This post is inspired by Jared Baker who asked about how to integrate Salesforce and Bitly to create short urls to include in email alerts.

This was a fun challenge and I ended up using @InvocableMethod apex class so that the URL shortening could be kicked off by Process Builder. In my example below, I added a custom field “Short URL” to the Case object. I have a single Process that kicks off when a Case is created or updated and monitors when the “Short URL” field changes. If the field is blank then it calls out to Bitly to generate the url asynchronously (the async part is important and I’ll discuss that later). When the “Short URL” field becomes non-blank then Process Builder sends an email alert to the case owner with the shortened link.

Step 1. Sign-up for Bitly (FREE)

To use the Bitly API you will need to register. You can sign-up using Twitter, Facebook, or create a new login with their service. I chose to create a Bitly specific login because I don’t like sharing my social logins with websites.

Step 2. Create Named Credential in Salesforce

In Salesforce, go to Setup | Security Controls | Named Credentials and create a new Named Credential to store your Bitly username/password. Even though Bitly discourages us from storing the password, I think it’s ok in this scenario because (a) it’s ours and not someone else’s, and (b) Named Credentials stores the password securely and once set it’s no longer visible to other users. To me, that has a lot more security to it than if we were to store the Access Token in a Custom Setting.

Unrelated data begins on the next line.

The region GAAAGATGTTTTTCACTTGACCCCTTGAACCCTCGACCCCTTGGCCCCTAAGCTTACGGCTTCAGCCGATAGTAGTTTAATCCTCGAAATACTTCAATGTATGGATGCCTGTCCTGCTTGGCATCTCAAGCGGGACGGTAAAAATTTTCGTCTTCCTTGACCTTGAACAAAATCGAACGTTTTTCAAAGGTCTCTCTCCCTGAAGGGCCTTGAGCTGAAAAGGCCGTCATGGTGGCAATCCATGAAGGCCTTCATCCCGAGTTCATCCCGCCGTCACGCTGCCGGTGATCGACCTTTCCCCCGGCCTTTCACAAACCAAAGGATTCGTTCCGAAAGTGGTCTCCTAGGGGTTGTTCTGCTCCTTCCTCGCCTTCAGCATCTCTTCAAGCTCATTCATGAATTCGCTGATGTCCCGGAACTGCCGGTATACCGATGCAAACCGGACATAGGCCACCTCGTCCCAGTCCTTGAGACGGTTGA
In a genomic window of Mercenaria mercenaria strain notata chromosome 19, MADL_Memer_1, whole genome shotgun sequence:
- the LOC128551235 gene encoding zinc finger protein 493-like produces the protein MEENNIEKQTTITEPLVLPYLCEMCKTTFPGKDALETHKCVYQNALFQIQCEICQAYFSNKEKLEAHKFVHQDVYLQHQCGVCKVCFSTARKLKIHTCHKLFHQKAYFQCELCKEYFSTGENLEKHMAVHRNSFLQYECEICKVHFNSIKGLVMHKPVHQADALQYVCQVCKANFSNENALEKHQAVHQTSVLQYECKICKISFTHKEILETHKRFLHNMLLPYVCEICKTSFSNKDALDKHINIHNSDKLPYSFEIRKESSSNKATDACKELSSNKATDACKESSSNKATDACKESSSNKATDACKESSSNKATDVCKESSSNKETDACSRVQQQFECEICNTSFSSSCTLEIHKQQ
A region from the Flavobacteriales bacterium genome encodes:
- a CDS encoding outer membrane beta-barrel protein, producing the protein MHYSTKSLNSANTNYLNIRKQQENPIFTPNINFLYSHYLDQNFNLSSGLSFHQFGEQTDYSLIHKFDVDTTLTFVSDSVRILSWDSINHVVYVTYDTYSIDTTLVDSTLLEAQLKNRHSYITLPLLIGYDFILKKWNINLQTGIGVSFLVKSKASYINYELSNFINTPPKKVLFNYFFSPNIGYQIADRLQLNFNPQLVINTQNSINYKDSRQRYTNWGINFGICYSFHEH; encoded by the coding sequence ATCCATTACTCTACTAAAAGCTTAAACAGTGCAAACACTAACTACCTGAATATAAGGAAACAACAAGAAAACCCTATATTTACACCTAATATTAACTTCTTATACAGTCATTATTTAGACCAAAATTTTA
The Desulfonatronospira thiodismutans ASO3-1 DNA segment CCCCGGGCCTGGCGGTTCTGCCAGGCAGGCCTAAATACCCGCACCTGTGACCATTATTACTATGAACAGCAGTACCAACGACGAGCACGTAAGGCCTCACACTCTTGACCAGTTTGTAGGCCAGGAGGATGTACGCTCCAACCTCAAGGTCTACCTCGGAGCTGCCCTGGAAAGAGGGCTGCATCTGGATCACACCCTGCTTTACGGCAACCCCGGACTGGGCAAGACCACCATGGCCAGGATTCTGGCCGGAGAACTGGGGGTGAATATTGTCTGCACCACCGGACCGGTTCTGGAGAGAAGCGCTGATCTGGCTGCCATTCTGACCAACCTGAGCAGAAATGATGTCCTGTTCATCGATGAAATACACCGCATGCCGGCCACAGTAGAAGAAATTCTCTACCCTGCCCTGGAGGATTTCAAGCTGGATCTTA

bitly_named_credential

Step 3. Create Custom Field “Short URL”

Create a custom URL field on your objects of interest to store the Bitly generated short urls. Depending on your situation you may have one or more. The sample code I share only supports one on the Case object, but you can easily adapt the code to your needs.

Step 4. Create Bitly Apex Classes

I developed two classes, one that encapsulates the Bitly http callouts and the other to expose the service as @InvocableMethod so it can be invoked by Process Builder. An important point to note is that the BitlyShortenURLInvocable class actually calls a @Future method to generate the short urls asynchronously. This is required because if you don’t then you’ll get an error in Process Builder that you have uncommitted work and you must either commit or rollback before making the http callout to the Bitly service. When the async process completes then it updates the Case objects with the new short urls which Process Builder will pick up on the change then send the email alert (or whatever you want it to do).

/**
* Simple service to make http callout to
* Bitly url shortener service.
*/
public class BitlyService {
// reusable access token for oauth,
// required when making API requests
private String accessToken;
public BitlyService() {
this.accessToken = getAccessToken();
}
/**
* Given a long URL will return the shortened version.
* http://dev.bitly.com/links.html#v3_shorten
*/
public String shorten( String url ) {
HttpRequest req = new HttpRequest();
req.setEndpoint(
'callout:Bitly/v3/shorten' +
'?access_token=' + this.accessToken +
'&longUrl=' + EncodingUtil.urlEncode( url, 'UTF-8' ) +
'&format=txt'
);
req.setMethod('GET');
Http http = new Http();
HttpResponse res = http.send(req);
return res.getBody();
}
/**
* Get the access token to make authenticated oauth calls.
* The actual username/password credentials are stored in